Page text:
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Author Topic: Why 2012 may finally be The Year of the Linux Desktop (courtesy of Microsoft)  (Read 6462 times)
40hz
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« Reply #25 on: September 23, 2011, 11:49:11 AM »

It would be interesting to see what would happen if manufacturers refused to pre-install Win 8 with a locked app store - MS would lose it ability to sell Windows altogether so I don't think they are in a terribly strong position on this.

That would actually be trickier for US firms than it would first appear. Any time a group of businesses banded together to face down a single company, they could inadvertently violate anti-cartel regulations. It all depends on how it was handled.

Even an informal "gentleman's agreement" to embargo Windows 8 might well step over the line.

Even something as innocuous as a speaker at a major trade conference urging fellow members to fight Microsoft by not adopting Windows 8 might go too far under the law - which is deliberately vague and subject to judicial interpretation.

But even without that, I don't have much hope for major hardware providers playing hardball with Microsoft over this. Especially since it doesn't matter to them which OS their box ships with as long as it it ships.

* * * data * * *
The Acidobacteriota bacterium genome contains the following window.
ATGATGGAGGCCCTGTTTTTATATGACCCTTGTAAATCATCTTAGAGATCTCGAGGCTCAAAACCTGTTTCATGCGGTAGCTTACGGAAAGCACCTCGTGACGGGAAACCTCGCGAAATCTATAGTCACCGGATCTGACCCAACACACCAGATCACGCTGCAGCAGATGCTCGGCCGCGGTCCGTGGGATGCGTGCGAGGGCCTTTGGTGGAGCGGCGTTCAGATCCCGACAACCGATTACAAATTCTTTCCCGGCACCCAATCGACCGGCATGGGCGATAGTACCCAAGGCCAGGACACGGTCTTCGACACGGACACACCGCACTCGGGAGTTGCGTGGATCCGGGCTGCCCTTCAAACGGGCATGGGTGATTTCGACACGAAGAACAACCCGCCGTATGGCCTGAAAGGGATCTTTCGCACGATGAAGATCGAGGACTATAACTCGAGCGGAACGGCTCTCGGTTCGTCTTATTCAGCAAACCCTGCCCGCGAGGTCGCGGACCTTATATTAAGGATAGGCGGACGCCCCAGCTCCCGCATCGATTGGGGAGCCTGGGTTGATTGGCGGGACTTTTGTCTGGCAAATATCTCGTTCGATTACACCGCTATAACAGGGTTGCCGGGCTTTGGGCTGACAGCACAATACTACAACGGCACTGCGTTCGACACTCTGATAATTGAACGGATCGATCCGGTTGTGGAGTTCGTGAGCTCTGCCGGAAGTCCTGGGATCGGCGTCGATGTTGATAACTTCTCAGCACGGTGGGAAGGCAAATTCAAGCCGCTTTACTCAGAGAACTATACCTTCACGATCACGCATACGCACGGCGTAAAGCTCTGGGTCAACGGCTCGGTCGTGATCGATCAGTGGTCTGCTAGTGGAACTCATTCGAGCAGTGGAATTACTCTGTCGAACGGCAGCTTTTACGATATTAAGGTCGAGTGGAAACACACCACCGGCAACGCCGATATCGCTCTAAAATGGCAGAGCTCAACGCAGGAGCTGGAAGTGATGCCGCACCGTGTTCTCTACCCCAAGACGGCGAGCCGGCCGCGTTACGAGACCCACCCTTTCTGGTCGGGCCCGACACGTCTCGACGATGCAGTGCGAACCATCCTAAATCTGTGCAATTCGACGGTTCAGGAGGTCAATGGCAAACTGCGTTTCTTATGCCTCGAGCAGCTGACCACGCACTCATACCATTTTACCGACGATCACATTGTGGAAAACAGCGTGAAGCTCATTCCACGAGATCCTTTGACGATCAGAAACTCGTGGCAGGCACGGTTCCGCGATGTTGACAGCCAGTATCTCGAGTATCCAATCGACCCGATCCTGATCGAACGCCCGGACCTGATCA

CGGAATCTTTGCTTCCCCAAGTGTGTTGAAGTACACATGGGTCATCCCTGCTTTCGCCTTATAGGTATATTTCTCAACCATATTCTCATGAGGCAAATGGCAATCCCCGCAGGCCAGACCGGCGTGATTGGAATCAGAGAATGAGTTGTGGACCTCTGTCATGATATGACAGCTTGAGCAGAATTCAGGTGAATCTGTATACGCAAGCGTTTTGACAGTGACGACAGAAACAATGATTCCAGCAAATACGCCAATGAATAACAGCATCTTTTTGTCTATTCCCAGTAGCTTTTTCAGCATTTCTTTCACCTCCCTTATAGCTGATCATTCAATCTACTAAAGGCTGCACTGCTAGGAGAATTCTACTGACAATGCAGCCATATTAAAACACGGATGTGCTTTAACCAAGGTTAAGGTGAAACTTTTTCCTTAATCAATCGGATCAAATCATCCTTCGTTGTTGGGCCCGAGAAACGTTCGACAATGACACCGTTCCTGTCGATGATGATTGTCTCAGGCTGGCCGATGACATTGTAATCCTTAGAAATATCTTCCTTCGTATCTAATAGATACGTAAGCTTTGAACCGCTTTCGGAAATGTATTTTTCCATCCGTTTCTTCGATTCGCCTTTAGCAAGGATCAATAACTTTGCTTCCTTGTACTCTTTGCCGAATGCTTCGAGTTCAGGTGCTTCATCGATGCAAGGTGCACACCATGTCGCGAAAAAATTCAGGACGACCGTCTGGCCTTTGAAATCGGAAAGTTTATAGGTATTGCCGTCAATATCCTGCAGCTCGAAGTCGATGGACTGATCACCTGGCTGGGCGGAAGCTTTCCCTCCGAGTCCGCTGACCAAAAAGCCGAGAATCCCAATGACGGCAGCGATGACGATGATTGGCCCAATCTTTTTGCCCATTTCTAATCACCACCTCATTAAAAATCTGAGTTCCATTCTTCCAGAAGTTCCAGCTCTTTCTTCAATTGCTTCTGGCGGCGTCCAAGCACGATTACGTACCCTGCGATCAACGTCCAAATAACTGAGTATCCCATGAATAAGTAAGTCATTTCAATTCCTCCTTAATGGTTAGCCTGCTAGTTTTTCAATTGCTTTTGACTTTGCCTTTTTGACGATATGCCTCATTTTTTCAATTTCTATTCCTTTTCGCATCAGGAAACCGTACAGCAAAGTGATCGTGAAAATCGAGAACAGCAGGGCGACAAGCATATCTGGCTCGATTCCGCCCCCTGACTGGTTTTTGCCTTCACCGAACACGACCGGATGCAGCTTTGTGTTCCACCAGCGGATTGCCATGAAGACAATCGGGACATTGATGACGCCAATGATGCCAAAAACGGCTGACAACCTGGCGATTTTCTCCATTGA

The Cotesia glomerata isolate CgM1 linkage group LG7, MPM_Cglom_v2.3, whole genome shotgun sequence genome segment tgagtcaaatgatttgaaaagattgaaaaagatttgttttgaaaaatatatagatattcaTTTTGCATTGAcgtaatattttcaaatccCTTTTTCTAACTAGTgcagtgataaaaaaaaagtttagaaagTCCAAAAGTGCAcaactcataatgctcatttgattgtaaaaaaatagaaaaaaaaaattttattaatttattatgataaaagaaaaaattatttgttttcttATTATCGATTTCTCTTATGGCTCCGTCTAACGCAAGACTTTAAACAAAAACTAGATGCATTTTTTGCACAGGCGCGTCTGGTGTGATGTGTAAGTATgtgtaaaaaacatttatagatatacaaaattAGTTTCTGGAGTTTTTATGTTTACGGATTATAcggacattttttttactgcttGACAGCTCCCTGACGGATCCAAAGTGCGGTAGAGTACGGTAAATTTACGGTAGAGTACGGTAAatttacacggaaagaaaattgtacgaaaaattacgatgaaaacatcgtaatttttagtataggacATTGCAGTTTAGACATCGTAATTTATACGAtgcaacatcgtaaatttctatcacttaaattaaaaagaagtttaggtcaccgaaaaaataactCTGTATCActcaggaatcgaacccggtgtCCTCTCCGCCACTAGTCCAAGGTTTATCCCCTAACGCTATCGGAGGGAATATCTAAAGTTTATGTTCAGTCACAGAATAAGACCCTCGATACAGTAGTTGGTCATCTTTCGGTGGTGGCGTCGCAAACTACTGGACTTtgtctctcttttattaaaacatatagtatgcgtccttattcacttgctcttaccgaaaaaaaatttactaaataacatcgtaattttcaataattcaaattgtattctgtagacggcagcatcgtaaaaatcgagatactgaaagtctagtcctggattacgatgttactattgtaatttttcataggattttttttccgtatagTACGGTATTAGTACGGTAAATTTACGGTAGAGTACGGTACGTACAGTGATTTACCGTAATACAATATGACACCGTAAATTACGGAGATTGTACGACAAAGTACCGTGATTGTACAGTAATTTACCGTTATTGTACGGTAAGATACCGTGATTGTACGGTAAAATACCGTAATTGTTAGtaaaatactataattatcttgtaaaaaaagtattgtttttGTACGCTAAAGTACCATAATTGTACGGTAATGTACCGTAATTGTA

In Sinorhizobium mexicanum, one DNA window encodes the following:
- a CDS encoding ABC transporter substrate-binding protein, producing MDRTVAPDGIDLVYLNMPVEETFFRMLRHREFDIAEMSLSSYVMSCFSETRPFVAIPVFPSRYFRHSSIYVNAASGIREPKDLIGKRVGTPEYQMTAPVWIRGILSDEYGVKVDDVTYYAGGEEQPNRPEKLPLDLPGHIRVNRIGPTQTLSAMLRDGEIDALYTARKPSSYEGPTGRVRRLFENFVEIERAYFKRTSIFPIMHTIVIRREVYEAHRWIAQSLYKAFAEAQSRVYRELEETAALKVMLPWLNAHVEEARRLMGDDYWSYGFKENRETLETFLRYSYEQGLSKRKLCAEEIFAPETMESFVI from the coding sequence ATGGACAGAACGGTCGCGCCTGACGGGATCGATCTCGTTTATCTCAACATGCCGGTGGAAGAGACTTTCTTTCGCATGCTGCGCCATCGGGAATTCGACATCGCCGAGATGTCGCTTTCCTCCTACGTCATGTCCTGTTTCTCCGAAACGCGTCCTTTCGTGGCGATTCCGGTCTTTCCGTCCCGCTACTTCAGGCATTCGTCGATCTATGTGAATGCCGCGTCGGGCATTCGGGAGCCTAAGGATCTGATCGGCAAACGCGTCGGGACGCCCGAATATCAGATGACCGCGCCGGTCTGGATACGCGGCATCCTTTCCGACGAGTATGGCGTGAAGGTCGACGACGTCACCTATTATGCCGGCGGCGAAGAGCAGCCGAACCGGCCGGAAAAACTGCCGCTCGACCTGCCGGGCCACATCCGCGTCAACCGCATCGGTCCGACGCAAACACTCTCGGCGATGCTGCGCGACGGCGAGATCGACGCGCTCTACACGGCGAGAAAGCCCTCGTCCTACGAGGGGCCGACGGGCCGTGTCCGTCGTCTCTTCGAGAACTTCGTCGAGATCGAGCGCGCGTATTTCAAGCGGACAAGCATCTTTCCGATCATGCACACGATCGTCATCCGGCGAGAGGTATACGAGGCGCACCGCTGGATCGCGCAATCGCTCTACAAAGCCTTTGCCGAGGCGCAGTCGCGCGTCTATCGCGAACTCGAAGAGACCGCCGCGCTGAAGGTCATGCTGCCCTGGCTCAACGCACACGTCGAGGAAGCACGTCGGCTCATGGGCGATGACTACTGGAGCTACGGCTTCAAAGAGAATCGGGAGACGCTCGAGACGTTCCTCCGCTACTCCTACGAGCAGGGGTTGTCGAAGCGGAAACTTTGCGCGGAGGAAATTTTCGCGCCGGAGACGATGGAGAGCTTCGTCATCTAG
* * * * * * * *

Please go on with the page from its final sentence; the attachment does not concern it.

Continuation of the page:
And I'm guessing most end users probably won't care much either.

Which leaves corporate IT - who will probably welcome as much lockdown on installing apps as Microsoft will give them. It's also moot from their perspective since Microsoft has already announced a workaround for them in the form of an official "side load" feature strictly for use by corporate IT.

So all that finally remains to object are the developers.  

And since when has anybody ever listened to their objections? tongue

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Carol Haynes
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« Reply #26 on: September 23, 2011, 12:02:17 PM »

If hardware manufacturers can't boycott MS because of Cartel rules there is nothing to stop them suing MS for locking them out of the systems they build. In fact they could proabbly build a substantiale class action across a number of continents.